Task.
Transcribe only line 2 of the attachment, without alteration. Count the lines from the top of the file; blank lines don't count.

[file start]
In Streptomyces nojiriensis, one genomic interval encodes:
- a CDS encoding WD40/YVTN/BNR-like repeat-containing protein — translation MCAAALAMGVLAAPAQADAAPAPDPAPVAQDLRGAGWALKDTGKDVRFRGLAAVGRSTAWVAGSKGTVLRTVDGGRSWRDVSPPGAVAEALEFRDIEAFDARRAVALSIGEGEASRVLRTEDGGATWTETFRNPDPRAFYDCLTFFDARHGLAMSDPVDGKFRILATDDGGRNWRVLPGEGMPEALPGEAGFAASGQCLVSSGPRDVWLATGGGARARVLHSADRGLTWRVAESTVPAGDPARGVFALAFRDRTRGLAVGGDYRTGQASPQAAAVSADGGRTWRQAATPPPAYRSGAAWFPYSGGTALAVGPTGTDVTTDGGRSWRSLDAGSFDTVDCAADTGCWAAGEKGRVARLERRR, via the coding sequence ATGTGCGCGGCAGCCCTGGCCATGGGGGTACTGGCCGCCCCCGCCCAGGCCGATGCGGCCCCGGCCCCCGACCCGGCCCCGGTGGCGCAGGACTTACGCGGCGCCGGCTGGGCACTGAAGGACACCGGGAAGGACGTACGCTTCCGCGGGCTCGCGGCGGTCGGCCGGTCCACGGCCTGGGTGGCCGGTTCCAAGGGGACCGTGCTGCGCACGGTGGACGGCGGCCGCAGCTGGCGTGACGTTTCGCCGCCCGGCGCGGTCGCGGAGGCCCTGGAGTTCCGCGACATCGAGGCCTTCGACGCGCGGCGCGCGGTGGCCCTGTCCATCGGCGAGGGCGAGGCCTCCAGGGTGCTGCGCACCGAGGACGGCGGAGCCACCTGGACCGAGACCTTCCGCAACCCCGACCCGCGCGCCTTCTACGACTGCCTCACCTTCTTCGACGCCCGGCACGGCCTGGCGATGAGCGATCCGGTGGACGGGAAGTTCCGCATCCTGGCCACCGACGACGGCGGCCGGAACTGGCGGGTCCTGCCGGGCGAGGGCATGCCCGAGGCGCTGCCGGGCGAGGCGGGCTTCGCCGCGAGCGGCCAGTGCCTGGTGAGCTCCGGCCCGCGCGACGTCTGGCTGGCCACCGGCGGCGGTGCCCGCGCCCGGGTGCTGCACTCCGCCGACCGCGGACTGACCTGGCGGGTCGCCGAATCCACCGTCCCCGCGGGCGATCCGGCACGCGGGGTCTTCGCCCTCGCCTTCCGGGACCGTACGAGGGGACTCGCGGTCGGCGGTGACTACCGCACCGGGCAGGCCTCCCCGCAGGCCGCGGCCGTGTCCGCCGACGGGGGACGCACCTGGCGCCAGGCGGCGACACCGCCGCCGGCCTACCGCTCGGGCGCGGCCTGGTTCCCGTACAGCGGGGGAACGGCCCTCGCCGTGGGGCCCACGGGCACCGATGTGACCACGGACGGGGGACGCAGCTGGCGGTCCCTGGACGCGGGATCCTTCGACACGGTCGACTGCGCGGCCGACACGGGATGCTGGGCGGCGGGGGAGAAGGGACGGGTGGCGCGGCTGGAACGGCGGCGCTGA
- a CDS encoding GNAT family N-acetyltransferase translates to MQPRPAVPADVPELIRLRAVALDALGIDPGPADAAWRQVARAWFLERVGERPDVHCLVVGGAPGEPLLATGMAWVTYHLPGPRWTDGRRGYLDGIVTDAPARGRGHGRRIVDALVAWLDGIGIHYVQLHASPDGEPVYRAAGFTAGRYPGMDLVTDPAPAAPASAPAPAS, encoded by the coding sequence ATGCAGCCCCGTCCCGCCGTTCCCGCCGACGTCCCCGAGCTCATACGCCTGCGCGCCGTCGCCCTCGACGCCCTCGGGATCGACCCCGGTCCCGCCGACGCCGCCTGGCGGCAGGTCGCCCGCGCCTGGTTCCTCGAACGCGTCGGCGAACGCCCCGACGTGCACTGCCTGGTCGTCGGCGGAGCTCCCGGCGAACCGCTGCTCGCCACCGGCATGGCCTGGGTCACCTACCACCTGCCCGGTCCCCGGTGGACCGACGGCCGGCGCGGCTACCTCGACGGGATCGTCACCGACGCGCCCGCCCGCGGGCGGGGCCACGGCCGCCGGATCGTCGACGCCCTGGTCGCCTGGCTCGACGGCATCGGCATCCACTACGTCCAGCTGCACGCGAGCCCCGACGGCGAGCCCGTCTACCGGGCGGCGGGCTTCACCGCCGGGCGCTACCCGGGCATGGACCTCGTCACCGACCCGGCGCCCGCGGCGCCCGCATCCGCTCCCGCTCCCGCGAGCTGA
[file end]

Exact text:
- a CDS encoding WD40/YVTN/BNR-like repeat-containing protein — translation MCAAALAMGVLAAPAQADAAPAPDPAPVAQDLRGAGWALKDTGKDVRFRGLAAVGRSTAWVAGSKGTVLRTVDGGRSWRDVSPPGAVAEALEFRDIEAFDARRAVALSIGEGEASRVLRTEDGGATWTETFRNPDPRAFYDCLTFFDARHGLAMSDPVDGKFRILATDDGGRNWRVLPGEGMPEALPGEAGFAASGQCLVSSGPRDVWLATGGGARARVLHSADRGLTWRVAESTVPAGDPARGVFALAFRDRTRGLAVGGDYRTGQASPQAAAVSADGGRTWRQAATPPPAYRSGAAWFPYSGGTALAVGPTGTDVTTDGGRSWRSLDAGSFDTVDCAADTGCWAAGEKGRVARLERRR, via the coding sequence ATGTGCGCGGCAGCCCTGGCCATGGGGGTACTGGCCGCCCCCGCCCAGGCCGATGCGGCCCCGGCCCCCGACCCGGCCCCGGTGGCGCAGGACTTACGCGGCGCCGGCTGGGCACTGAAGGACACCGGGAAGGACGTACGCTTCCGCGGGCTCGCGGCGGTCGGCCGGTCCACGGCCTGGGTGGCCGGTTCCAAGGGGACCGTGCTGCGCACGGTGGACGGCGGCCGCAGCTGGCGTGACGTTTCGCCGCCCGGCGCGGTCGCGGAGGCCCTGGAGTTCCGCGACATCGAGGCCTTCGACGCGCGGCGCGCGGTGGCCCTGTCCATCGGCGAGGGCGAGGCCTCCAGGGTGCTGCGCACCGAGGACGGCGGAGCCACCTGGACCGAGACCTTCCGCAACCCCGACCCGCGCGCCTTCTACGACTGCCTCACCTTCTTCGACGCCCGGCACGGCCTGGCGATGAGCGATCCGGTGGACGGGAAGTTCCGCATCCTGGCCACCGACGACGGCGGCCGGAACTGGCGGGTCCTGCCGGGCGAGGGCATGCCCGAGGCGCTGCCGGGCGAGGCGGGCTTCGCCGCGAGCGGCCAGTGCCTGGTGAGCTCCGGCCCGCGCGACGTCTGGCTGGCCACCGGCGGCGGTGCCCGCGCCCGGGTGCTGCACTCCGCCGACCGCGGACTGACCTGGCGGGTCGCCGAATCCACCGTCCCCGCGGGCGATCCGGCACGCGGGGTCTTCGCCCTCGCCTTCCGGGACCGTACGAGGGGACTCGCGGTCGGCGGTGACTACCGCACCGGGCAGGCCTCCCCGCAGGCCGCGGCCGTGTCCGCCGACGGGGGACGCACCTGGCGCCAGGCGGCGACACCGCCGCCGGCCTACCGCTCGGGCGCGGCCTGGTTCCCGTACAGCGGGGGAACGGCCCTCGCCGTGGGGCCCACGGGCACCGATGTGACCACGGACGGGGGACGCAGCTGGCGGTCCCTGGACGCGGGATCCTTCGACACGGTCGACTGCGCGGCCGACACGGGATGCTGGGCGGCGGGGGAGAAGGGACGGGTGGCGCGGCTGGAACGGCGGCGCTGA